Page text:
Saskia Flexible working has helped a lot of women. But there are still lots of mothers who can’t get the work flexibility they’d like and leave the workforce. I don’t think it will add up in the long-term. Businesses are losing those skills and their investment because they weren’t ready to allow even a four-day week. Or because we can’t start work fifteen minutes later and have a shorter lunch.

It’s a lack of trust – where managers feel their people can’t manage their own time. It’s ridiculous. It should be about output, not time plugged to a desk. You know the picture. You can do a job in five hours and Tim sitting next to you takes six and a half – and somehow that’s better.

 

How do you cycle sync your life and business?

Lisa We started cycle tracking a few years ago after we read Wild Power. It’s about working with your cycle. Rather than depleting your energy then crashing and feeling horrible about yourself. We keep a chart so we know where our energy levels are. We thought it might be a bit much for our team. So, we gave them a copy of the book and said this is what we’re doing and you might find it helpful.

We want to bring empathy to work. We have a chart with little coloured magnets we can stick next to our name when we arrive in the bakery. I guess it gives the team space to feel the way they are feeling. They might feel quiet and they can be – no questions asked.

Saskia It’s a big part of how Lisa and I communicate. There’s no point having big conversations when you feel like that. I can’t wait to share it with my daughter. I wish I’d known about it in my teens.

Lisa Some women might not have a cycle and some might not be as affected by it. But it’s worth knowing how your natural cycle affects you. It works for us and helped bring understanding and kindness to how we work.

Small steps are bigger than you think.

 

Can you recommend another good read?

Lisa I’d recommend Untamed by Glennon Doyle.

Saskia My favourite book is The Wisdom of Insecurity by Alan Watts.

 

Who inspires you?

Lisa Anna Whitehouse, a journalist who campaigned for flexible working. Without her, the act probably wouldn’t have passed. And Joeli Brearley who runs the Pregnant Then Screwed campaigns to improve women’s rights in the workplace. Two days after she told her employer she was pregnant with her first child, she was sacked by voicemail. When I returned to work from maternity leave, I lost my senior title and couldn’t be client servicing any more.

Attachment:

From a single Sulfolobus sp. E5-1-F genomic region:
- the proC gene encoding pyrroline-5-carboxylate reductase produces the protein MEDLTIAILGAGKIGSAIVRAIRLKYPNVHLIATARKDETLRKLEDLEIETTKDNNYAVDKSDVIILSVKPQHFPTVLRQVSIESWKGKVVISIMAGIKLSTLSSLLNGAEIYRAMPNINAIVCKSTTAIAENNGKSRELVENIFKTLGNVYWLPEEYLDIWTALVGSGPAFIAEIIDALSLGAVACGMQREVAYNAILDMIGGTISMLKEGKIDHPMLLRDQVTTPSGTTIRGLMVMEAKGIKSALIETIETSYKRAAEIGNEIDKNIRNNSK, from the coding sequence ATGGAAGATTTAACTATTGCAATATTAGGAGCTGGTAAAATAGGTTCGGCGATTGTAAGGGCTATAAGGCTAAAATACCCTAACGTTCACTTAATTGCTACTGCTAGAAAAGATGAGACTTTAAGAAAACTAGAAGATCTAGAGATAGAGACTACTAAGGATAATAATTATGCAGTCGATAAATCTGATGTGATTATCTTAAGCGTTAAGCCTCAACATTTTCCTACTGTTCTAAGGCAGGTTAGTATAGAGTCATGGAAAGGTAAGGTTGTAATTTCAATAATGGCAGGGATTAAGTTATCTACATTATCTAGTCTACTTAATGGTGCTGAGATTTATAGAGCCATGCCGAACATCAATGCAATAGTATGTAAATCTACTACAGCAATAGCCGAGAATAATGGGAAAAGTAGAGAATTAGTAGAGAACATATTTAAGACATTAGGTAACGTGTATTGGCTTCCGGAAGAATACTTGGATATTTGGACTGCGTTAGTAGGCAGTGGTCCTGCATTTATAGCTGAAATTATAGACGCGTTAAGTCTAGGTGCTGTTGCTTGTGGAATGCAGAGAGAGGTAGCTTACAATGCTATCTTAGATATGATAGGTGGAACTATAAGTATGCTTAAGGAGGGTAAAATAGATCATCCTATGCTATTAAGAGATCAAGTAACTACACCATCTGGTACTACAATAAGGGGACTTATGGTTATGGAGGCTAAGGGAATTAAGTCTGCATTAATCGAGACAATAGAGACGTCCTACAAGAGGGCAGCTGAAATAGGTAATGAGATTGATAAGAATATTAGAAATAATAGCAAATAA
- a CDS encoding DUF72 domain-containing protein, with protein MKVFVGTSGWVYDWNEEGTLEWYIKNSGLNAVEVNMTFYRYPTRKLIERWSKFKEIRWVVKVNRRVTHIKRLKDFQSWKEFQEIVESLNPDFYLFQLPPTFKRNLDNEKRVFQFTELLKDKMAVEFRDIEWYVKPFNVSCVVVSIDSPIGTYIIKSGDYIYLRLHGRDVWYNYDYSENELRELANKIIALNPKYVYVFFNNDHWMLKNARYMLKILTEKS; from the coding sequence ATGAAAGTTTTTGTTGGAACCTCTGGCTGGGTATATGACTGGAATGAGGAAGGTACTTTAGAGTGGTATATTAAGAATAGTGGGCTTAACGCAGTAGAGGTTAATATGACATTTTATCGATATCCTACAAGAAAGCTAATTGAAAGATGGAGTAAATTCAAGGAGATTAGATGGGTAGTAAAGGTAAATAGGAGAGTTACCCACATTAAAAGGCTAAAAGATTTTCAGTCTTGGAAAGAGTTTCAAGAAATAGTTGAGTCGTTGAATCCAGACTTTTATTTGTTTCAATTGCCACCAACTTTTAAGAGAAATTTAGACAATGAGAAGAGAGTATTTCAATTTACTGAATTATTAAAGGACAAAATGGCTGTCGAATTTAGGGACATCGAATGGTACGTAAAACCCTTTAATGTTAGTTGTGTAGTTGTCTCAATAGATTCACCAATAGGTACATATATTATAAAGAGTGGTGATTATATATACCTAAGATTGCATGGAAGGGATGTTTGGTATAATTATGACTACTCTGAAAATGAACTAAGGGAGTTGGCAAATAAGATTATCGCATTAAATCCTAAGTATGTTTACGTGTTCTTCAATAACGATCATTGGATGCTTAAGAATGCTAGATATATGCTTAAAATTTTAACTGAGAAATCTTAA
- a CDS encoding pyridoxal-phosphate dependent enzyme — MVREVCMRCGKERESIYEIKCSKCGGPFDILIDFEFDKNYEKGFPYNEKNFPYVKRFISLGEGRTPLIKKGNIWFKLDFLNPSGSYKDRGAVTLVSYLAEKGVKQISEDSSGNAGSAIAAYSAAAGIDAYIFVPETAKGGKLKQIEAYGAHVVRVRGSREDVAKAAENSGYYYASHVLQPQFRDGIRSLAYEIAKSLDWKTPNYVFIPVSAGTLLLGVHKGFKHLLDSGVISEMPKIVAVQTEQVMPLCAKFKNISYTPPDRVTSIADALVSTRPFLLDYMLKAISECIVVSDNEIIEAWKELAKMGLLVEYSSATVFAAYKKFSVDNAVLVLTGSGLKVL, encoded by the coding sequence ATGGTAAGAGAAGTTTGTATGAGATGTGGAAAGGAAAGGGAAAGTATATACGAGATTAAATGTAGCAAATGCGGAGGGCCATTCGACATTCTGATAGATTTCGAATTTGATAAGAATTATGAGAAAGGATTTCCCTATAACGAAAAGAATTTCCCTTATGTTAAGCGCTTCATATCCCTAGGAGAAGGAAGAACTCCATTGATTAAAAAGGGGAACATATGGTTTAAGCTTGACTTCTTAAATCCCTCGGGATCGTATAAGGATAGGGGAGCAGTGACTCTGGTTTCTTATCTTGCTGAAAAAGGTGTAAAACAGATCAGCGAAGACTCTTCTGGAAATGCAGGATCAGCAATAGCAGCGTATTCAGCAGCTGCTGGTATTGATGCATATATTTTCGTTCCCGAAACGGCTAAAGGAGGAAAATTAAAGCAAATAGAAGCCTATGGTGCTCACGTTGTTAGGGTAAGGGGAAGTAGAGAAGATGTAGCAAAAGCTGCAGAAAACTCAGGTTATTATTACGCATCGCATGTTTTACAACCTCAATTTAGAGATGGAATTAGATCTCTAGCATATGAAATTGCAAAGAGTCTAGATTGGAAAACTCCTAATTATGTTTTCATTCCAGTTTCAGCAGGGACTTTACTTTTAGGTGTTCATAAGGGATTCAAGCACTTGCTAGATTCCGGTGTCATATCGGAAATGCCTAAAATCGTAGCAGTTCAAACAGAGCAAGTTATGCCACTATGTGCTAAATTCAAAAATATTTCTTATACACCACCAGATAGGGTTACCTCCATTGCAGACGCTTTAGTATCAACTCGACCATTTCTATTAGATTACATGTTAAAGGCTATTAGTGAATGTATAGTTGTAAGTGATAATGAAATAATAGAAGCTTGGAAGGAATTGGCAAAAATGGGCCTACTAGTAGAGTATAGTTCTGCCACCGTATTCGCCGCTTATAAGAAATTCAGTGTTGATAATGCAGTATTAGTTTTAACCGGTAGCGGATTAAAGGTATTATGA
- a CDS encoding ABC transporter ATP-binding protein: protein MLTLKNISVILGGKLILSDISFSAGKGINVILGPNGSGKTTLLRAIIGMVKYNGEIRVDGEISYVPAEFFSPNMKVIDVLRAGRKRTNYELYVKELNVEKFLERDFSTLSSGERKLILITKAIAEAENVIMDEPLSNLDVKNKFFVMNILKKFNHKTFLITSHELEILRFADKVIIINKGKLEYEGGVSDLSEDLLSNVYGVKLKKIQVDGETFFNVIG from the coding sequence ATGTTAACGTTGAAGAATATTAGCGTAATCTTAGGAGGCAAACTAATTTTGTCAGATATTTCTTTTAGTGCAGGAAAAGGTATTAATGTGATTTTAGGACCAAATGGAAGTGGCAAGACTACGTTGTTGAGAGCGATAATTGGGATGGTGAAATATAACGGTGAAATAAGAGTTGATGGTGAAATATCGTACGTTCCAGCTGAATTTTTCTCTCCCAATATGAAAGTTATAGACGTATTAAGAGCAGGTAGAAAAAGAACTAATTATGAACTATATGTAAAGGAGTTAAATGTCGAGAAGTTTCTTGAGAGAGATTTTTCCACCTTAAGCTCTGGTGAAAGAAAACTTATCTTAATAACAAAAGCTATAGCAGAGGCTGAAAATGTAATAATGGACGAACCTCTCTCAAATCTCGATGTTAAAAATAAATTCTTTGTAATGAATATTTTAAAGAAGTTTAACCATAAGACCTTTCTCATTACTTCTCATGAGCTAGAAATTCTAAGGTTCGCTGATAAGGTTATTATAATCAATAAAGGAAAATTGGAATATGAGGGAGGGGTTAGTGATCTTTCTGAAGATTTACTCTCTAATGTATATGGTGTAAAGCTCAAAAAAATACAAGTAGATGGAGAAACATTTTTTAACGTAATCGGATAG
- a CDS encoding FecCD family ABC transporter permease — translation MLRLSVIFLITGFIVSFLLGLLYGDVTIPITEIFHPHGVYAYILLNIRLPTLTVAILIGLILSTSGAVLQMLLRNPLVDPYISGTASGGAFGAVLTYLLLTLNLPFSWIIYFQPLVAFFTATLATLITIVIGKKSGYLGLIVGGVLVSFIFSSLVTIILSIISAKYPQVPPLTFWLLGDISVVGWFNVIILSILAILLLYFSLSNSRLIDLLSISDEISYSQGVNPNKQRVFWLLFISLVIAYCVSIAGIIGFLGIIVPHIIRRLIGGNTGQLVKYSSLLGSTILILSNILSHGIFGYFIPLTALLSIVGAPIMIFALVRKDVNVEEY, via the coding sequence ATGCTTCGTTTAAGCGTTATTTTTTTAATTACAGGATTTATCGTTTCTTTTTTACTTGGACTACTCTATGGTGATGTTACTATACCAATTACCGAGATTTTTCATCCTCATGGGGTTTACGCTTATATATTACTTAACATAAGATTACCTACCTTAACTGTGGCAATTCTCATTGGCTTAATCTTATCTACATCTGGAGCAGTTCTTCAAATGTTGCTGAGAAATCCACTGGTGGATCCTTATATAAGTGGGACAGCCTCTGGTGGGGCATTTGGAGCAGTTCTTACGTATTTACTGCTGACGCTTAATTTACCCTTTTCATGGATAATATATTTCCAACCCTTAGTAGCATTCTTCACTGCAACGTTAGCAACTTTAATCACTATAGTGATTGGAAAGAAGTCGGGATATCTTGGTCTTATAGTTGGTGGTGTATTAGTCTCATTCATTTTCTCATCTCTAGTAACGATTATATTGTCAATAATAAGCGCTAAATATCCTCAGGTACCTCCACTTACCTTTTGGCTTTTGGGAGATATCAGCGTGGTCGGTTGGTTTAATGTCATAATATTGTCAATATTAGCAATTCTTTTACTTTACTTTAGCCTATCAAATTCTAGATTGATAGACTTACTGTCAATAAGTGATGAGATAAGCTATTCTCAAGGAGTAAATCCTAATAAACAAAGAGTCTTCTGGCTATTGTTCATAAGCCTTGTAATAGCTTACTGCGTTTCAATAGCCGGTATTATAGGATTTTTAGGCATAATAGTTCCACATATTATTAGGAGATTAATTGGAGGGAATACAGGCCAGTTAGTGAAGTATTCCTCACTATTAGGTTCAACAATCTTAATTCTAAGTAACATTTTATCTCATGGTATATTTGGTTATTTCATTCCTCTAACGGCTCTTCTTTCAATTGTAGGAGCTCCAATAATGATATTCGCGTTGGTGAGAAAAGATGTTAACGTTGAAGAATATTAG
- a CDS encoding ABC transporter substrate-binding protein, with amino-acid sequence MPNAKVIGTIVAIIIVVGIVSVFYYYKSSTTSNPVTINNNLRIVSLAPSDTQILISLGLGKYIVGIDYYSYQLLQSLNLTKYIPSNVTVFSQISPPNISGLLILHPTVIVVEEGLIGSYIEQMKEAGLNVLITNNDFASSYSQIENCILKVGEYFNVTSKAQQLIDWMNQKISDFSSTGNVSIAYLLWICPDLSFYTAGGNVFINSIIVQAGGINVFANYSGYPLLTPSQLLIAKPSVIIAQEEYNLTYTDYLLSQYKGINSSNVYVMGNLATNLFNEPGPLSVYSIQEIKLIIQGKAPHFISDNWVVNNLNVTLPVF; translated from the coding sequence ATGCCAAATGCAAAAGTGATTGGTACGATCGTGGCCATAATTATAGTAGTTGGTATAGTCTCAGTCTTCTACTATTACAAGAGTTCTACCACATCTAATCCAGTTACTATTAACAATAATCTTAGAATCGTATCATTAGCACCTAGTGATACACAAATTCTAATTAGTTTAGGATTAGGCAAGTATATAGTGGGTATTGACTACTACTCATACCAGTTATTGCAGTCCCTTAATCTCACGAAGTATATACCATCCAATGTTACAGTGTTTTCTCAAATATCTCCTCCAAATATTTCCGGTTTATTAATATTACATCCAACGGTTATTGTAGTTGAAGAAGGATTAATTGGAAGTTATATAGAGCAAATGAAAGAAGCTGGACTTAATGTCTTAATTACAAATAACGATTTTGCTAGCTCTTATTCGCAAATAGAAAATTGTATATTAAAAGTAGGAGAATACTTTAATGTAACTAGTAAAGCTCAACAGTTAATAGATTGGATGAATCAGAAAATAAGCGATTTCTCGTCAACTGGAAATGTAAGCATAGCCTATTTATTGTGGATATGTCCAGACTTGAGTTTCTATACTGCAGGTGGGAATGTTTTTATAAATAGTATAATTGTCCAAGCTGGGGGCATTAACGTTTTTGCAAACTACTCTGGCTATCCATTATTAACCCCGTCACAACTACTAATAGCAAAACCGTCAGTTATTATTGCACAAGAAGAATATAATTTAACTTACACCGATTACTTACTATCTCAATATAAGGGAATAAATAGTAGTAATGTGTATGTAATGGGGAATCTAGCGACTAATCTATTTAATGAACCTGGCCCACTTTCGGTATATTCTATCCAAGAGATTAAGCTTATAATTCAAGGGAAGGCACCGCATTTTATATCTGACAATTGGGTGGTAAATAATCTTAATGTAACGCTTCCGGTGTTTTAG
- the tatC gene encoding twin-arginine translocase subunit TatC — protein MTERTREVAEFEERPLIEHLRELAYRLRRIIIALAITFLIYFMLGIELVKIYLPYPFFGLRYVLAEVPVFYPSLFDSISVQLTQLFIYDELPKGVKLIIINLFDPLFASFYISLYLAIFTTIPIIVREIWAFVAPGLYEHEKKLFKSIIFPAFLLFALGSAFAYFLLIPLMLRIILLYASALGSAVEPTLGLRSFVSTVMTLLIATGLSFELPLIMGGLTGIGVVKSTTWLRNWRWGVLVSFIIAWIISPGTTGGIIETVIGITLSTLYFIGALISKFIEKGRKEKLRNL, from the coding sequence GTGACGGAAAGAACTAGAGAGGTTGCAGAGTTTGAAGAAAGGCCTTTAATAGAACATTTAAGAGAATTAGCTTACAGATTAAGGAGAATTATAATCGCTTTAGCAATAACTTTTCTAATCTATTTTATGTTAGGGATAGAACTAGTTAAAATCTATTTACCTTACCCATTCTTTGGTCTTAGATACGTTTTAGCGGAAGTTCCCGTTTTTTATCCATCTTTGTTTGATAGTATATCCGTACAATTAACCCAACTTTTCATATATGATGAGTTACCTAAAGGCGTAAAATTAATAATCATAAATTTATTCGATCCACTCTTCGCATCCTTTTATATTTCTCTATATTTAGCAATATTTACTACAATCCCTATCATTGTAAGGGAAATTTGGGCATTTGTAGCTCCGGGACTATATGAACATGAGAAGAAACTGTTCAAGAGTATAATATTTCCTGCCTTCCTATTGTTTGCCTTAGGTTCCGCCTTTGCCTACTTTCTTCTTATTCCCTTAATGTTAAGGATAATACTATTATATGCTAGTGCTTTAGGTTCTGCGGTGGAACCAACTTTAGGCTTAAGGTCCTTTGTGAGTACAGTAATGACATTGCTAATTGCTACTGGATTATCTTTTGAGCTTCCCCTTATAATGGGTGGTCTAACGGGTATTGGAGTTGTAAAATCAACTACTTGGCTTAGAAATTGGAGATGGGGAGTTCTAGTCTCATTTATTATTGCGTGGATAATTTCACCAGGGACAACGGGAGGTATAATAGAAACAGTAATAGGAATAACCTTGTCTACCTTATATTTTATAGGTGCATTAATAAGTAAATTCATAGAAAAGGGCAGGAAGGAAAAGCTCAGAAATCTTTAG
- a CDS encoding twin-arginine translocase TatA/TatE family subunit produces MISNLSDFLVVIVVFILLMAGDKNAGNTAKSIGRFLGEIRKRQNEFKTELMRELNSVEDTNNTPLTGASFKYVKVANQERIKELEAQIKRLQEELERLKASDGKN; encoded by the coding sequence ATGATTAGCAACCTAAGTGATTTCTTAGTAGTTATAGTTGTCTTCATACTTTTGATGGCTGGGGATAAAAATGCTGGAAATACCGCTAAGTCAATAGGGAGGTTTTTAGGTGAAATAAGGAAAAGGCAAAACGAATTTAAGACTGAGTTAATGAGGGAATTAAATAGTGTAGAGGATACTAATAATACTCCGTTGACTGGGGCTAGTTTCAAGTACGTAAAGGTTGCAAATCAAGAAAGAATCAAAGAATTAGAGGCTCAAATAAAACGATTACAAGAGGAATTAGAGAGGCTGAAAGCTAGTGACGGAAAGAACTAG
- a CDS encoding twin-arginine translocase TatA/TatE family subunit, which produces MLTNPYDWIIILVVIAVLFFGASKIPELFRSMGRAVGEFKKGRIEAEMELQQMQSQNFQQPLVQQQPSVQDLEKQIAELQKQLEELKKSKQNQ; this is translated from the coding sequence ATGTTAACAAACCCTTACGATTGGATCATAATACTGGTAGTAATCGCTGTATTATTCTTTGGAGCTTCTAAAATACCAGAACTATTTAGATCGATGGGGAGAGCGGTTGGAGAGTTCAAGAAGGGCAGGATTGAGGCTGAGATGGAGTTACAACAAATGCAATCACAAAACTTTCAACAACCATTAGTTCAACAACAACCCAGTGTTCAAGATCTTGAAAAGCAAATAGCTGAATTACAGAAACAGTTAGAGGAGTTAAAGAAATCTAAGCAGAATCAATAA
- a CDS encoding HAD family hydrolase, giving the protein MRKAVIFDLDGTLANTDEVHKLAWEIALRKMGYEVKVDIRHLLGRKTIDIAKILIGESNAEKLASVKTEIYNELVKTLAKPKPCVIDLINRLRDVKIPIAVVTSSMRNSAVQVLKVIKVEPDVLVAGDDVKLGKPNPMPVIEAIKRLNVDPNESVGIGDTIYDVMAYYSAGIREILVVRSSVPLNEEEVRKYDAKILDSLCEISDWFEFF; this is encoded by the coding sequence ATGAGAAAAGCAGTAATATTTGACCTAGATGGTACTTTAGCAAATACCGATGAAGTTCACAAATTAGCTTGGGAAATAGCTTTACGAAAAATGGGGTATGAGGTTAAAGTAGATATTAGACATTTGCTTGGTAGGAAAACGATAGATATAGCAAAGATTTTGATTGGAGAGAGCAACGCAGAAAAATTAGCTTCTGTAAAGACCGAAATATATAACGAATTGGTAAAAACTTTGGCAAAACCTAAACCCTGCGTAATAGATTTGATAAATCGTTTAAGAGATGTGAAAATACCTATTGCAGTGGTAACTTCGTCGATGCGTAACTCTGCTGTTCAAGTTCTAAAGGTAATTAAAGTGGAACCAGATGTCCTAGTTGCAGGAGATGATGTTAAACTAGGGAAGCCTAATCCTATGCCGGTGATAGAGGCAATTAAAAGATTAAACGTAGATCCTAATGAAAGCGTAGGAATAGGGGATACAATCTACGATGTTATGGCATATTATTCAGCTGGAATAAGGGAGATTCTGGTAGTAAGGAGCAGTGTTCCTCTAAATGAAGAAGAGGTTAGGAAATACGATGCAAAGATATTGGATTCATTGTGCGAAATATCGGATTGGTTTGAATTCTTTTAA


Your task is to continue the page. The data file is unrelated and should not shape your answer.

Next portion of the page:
Your role changed when you returned from maternity leave?

Lisa I wanted to work part-time and they thought if a client wanted to meet on a day I wasn’t in the office it would be unprofessional. It’s the sort of stuff I hope we’ll laugh about in ten years’ time – that thinking was so limited. Many women have lost careers, money and security because of this thinking. We’re not actively campaigning for change, but we’re showing that things can be done differently. Hopefully, it inspires other women to build lives that work for them.

 

What advice would you give women thinking of starting something new?

Saskia Small steps are bigger than you think. If it’s a big thing for you to take that first step, then that’s a huge thing you did.

Lisa Clarity comes from action not thought. We’ve made so many mistakes, but that’s when we’ve learned the most. You don’t need everything laid out when you start. But do start. Something might not make sense for a while. My husband asked for years why I worked so hard every night. One Christmas, Saskia and I were in her bedroom packing orders surrounded by boxes. We were so tired. We were doing something we enjoyed and working towards a change – although we didn’t know what it would be.

I think that’s a good enough reason to do something. I’d love to give that to other women who’re in a similar position – thinking things can’t go on the way they are. And to tell them to make the change.

 

One more question. Can I have a biscuit?

Lisa I’ll get the jam!

The Biskery co-founders, Saskia Roskam and Lisa Shepherd, working in their bakery

The Biskery is a bakery in Leeds that specialises in branded and personalised biscuits. They began with a passion for tasty bakes from their home countries. And a desire to share what they made with the people around them. From small beginnings at the kitchen table, co-founders Lisa and Saskia now supply speciality biscuits to people and organisations across the UK and abroad.

Written by Saskia Roskam